Got a Smart Speaker Yet? A Survey Says It’s Just a Matter of Time.

I’m fascinated by the rise of smart speakers, which are quickly becoming the must-have new gadget.

I have a Google Home on my kitchen counter and I’m always asking it to do things: “Okay, Google. Play me some jazz/read the news/did the Leafs win last night/tell me the weather/set a timer for 10 minutes”–etc. etc. I like the thing so much that I bought two Googe Home Minis, one for the home office and another for the bedroom.

Overkill? Maybe. My wife–definitely not a gadget girl–certainly thinks so. But maybe not.

A new market study by Juniper Research says that by 2022, 55% of American households–70 million of them–will have smart speakers. And get this: each household will have an average of 2.5 devices. This prediction covers Google Home, Amazon Echos, Apple’s HomePods, SONOS and whatever Facebook might be working on.

And voice assistants–Siri, Google Assistant, Alexa and so on–are exploding. Those services are now on 450 million devices in just the US. Within five years, the worldwide number of voice-assisted gadgets–phones, tablets, computers, smart speakers, TVs–will go up to five billion.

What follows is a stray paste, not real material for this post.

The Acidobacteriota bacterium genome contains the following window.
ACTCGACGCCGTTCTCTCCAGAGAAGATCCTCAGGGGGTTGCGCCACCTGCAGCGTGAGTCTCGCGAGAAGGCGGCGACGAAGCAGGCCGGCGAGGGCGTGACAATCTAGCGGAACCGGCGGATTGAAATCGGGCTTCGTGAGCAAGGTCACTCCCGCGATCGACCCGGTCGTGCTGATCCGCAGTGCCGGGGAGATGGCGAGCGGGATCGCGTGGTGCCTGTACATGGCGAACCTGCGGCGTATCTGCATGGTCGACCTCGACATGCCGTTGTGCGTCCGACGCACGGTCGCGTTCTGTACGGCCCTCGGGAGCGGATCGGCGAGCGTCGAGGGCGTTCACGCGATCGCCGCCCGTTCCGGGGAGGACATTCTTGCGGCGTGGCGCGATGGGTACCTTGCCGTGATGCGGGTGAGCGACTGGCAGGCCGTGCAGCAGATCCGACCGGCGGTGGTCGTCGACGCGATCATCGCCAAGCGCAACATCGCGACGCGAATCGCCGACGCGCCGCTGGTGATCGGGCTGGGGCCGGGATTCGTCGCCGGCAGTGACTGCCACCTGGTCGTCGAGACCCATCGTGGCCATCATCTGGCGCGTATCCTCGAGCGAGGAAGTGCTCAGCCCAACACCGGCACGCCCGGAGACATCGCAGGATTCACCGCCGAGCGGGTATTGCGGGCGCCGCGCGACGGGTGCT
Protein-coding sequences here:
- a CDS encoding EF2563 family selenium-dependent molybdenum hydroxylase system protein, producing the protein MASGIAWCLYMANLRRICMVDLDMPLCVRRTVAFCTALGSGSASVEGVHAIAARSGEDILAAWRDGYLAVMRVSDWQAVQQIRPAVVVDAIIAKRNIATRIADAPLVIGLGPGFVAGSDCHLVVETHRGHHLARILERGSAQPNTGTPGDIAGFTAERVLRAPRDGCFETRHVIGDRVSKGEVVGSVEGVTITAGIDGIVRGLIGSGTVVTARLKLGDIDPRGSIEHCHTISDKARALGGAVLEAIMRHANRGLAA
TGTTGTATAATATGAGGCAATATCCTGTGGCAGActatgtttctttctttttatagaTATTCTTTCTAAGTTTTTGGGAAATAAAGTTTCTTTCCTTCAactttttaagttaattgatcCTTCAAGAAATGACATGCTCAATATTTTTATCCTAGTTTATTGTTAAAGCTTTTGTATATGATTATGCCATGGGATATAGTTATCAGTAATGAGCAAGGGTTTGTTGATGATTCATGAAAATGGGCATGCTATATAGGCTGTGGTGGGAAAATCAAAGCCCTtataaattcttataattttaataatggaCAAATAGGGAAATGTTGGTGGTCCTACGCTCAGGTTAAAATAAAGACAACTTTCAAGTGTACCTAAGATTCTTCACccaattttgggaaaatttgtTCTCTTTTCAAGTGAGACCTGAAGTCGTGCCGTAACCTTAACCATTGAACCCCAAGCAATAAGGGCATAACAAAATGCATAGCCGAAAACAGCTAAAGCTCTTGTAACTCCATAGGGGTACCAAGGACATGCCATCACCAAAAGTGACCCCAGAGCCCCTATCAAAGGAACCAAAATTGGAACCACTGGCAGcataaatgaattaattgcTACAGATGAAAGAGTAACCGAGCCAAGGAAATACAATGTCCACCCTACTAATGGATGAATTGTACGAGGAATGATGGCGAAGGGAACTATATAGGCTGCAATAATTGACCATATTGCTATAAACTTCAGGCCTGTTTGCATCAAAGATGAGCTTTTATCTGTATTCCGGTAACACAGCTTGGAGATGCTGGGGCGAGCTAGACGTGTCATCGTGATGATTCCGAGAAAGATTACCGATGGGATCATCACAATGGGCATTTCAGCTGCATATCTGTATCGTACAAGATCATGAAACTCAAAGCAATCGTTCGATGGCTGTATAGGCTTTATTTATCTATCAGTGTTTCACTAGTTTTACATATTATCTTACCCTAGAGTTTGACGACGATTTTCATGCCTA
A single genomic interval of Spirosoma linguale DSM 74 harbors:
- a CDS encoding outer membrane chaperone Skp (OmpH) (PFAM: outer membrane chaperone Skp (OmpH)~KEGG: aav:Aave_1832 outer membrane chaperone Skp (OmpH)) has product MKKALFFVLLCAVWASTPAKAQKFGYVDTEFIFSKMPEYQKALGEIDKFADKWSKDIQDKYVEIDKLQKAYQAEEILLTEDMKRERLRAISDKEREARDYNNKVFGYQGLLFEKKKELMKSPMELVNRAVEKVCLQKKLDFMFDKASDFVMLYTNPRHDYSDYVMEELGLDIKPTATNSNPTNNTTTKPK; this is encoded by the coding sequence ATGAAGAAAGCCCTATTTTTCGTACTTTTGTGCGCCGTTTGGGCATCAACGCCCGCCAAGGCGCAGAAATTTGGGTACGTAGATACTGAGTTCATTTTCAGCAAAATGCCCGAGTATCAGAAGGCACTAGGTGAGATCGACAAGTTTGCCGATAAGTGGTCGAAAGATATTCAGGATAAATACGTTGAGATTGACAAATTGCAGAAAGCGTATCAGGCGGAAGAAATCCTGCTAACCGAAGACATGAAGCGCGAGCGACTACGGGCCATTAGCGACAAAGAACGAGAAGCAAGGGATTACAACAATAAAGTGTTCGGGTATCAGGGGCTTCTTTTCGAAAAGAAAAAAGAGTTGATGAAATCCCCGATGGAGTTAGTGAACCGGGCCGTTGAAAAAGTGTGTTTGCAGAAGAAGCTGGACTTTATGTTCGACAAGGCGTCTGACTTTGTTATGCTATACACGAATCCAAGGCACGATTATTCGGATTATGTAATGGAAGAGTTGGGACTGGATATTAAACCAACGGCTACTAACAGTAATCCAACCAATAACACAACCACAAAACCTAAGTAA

Another prediction: This technology could end up being popular with an aging population. Being able to verbally ask for something rather than have to physically move sounds pretty attractive. (I may get my parents a Google Home this Christmas. You know, just as an experiment.)

In other words, if you’re not yet talking to your gadgets, you will be soon.



Alan Cross

is an internationally known broadcaster, interviewer, writer, consultant, blogger and speaker. In his 40+ years in the music business, Alan has interviewed the biggest names in rock, from David Bowie and U2 to Pearl Jam and the Foo Fighters. He’s also known as a musicologist and documentarian through programs like The Ongoing History of New Music.

Alan Cross has 37884 posts and counting. See all posts by Alan Cross

One thought on “Got a Smart Speaker Yet? A Survey Says It’s Just a Matter of Time.

  • Remember the old joke, “In Russia people don’t watch TV, it watches them!”? I also remember reading stories about how all the households in North Korea have a speaker that spews government propaganda. Ironic that not only are we allowing this technology into our lives, we’re now clamoring for it! Not making a judgement on the technology or the people who enjoy it. Just an observation on how we “westerners” apparently used to view such things.


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